Fall of the Sun
Disclaimer: I don't own Everworld. Just the books and a healthy imagination.
Author's Notes: Taken from the fourth book where we learn a little more about Jalil's father.
you took the closest road to the fall of the sun
Jalil is reading Nietzsche in a slim, red-bound volume when the knock on the door comes- heavy, dragging. They knock like this is the day they will be turned away. His intent eyes don't waver from the pages as his father comes past him, beaming and dressed down in a ratted shirt he would never otherwise wear. Sometimes Jalil wonders if he does it because of sentimental value of the article itself, or if he just thinks they will forget this beautiful house, the wife who bakes fried chicken that doesn't taste of sweat and blood, and the way in which they are utterly different now so long as he looks the part.
Blues men. 'Good friends of the older golden days,' his father likes to call them, wistful, clenching air as if it will bring those moments back. Torn men. Street men. Blind men. Wise men.
Today they will come in again, Jalil thinks to himself, and shuts the book quietly. It's not like his father would turn them away. He's still in love with the past, just a bit, enough to cling to it even when it rots everything in the present. Neither Jalil nor his mother like them, but there's nothing they can say against it. Nothing that would make sense or seem less ruthless, anyway- and Jalil has inherited that calculating sort of cool from his mother, along with the sharpness of her smile and upward tilt of her chin.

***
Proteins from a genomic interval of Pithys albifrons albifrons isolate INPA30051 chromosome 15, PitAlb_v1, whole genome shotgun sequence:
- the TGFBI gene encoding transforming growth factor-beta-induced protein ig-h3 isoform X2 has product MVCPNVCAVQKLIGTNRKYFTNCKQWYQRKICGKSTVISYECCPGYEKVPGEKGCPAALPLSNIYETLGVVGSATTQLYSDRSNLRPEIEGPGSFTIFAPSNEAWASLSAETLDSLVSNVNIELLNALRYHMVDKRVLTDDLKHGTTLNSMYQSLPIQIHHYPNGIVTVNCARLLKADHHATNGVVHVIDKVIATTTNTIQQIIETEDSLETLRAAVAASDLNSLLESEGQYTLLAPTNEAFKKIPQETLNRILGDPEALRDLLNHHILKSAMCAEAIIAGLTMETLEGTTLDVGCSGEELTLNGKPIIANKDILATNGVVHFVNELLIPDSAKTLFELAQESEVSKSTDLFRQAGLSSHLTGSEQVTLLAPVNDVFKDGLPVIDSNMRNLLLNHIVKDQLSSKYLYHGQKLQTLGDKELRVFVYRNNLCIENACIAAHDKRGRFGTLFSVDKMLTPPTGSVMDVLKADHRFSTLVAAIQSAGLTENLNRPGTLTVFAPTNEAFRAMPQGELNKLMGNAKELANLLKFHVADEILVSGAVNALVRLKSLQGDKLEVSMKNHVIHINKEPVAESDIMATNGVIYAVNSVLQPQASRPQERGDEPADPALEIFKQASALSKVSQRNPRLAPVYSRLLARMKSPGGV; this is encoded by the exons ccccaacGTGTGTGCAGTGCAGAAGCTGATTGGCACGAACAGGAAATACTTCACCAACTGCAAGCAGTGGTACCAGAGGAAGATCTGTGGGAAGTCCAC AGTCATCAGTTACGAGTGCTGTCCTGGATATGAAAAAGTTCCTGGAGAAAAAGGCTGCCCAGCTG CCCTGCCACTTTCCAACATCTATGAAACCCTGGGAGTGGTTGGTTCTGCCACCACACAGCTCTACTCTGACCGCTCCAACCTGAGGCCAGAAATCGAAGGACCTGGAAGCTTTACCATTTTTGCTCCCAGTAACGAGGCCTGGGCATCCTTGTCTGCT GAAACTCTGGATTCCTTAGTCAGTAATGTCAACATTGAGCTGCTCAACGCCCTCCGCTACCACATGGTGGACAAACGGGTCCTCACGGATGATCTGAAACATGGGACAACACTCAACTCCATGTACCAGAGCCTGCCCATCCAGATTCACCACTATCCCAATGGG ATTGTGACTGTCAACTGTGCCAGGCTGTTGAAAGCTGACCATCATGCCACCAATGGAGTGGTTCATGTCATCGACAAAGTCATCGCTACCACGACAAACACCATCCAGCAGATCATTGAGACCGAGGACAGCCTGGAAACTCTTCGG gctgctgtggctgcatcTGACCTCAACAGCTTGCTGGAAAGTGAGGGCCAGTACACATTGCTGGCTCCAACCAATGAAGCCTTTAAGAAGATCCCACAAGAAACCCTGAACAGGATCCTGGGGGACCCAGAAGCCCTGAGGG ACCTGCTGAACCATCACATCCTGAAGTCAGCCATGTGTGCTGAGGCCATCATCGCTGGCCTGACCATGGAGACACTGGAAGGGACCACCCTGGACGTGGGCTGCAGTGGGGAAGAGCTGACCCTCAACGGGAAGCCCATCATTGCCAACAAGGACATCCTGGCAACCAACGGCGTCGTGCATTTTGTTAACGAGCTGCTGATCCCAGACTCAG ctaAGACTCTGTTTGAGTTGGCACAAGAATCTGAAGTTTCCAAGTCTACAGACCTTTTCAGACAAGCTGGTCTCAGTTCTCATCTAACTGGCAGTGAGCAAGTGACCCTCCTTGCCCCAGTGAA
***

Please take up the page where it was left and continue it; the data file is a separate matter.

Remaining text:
He can't play the blues himself. Jalil has no talent for music. His fingers can move in the correct directions, but there's nothing behind the sound. The only time he tried, Wilbur- watered pale eyes and a nose half-eaten, teeth yellowed with too much tobacco and time- had gently taken the saxophone away from him, as if it would burn him back any moment for the indignity. Jalil isn't embarrassed easily, but that night the shame had colored his neck red.
He doesn't like the blues men. They're too much of his father he hasn't seen, so worn down that they're above him in a way.
Before they file into the room, Jalil takes his book upstairs to read. He can still hear the music, though, like a living pulse beneath the floor. Beat, beat, beat. Breathe, breathe, breathe.
He washes his hands seven times over seven these nights. It's just another reason to taste the bitterness.